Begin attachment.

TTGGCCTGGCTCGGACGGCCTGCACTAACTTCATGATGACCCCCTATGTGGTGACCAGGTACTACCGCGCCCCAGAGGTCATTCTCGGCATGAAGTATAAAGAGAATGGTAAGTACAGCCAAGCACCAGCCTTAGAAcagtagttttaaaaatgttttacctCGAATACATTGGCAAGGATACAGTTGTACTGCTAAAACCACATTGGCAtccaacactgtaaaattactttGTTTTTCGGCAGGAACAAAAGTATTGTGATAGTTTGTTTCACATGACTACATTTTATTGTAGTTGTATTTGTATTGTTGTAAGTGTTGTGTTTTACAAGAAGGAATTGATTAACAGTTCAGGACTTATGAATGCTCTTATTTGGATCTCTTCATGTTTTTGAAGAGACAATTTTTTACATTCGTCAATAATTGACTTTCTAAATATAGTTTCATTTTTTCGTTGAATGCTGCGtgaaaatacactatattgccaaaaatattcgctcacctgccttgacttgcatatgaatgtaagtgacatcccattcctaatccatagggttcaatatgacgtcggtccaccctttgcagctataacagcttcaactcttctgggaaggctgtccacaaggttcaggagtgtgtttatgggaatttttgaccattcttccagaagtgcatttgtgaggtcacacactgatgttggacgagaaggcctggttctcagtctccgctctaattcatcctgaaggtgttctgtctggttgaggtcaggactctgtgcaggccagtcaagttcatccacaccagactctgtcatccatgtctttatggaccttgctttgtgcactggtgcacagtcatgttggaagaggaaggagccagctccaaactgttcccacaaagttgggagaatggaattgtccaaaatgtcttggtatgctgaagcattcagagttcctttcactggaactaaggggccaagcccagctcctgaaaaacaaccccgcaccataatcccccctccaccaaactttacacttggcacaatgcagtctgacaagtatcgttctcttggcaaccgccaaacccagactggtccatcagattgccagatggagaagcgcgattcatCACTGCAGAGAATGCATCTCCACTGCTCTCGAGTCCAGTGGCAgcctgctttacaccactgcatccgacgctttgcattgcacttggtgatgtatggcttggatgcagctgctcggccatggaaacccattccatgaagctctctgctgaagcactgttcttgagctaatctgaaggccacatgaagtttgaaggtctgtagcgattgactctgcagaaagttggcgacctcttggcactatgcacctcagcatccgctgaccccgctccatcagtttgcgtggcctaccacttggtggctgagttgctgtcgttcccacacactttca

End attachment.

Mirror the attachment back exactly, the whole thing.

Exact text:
TTGGCCTGGCTCGGACGGCCTGCACTAACTTCATGATGACCCCCTATGTGGTGACCAGGTACTACCGCGCCCCAGAGGTCATTCTCGGCATGAAGTATAAAGAGAATGGTAAGTACAGCCAAGCACCAGCCTTAGAAcagtagttttaaaaatgttttacctCGAATACATTGGCAAGGATACAGTTGTACTGCTAAAACCACATTGGCAtccaacactgtaaaattactttGTTTTTCGGCAGGAACAAAAGTATTGTGATAGTTTGTTTCACATGACTACATTTTATTGTAGTTGTATTTGTATTGTTGTAAGTGTTGTGTTTTACAAGAAGGAATTGATTAACAGTTCAGGACTTATGAATGCTCTTATTTGGATCTCTTCATGTTTTTGAAGAGACAATTTTTTACATTCGTCAATAATTGACTTTCTAAATATAGTTTCATTTTTTCGTTGAATGCTGCGtgaaaatacactatattgccaaaaatattcgctcacctgccttgacttgcatatgaatgtaagtgacatcccattcctaatccatagggttcaatatgacgtcggtccaccctttgcagctataacagcttcaactcttctgggaaggctgtccacaaggttcaggagtgtgtttatgggaatttttgaccattcttccagaagtgcatttgtgaggtcacacactgatgttggacgagaaggcctggttctcagtctccgctctaattcatcctgaaggtgttctgtctggttgaggtcaggactctgtgcaggccagtcaagttcatccacaccagactctgtcatccatgtctttatggaccttgctttgtgcactggtgcacagtcatgttggaagaggaaggagccagctccaaactgttcccacaaagttgggagaatggaattgtccaaaatgtcttggtatgctgaagcattcagagttcctttcactggaactaaggggccaagcccagctcctgaaaaacaaccccgcaccataatcccccctccaccaaactttacacttggcacaatgcagtctgacaagtatcgttctcttggcaaccgccaaacccagactggtccatcagattgccagatggagaagcgcgattcatCACTGCAGAGAATGCATCTCCACTGCTCTCGAGTCCAGTGGCAgcctgctttacaccactgcatccgacgctttgcattgcacttggtgatgtatggcttggatgcagctgctcggccatggaaacccattccatgaagctctctgctgaagcactgttcttgagctaatctgaaggccacatgaagtttgaaggtctgtagcgattgactctgcagaaagttggcgacctcttggcactatgcacctcagcatccgctgaccccgctccatcagtttgcgtggcctaccacttggtggctgagttgctgtcgttcccacacactttca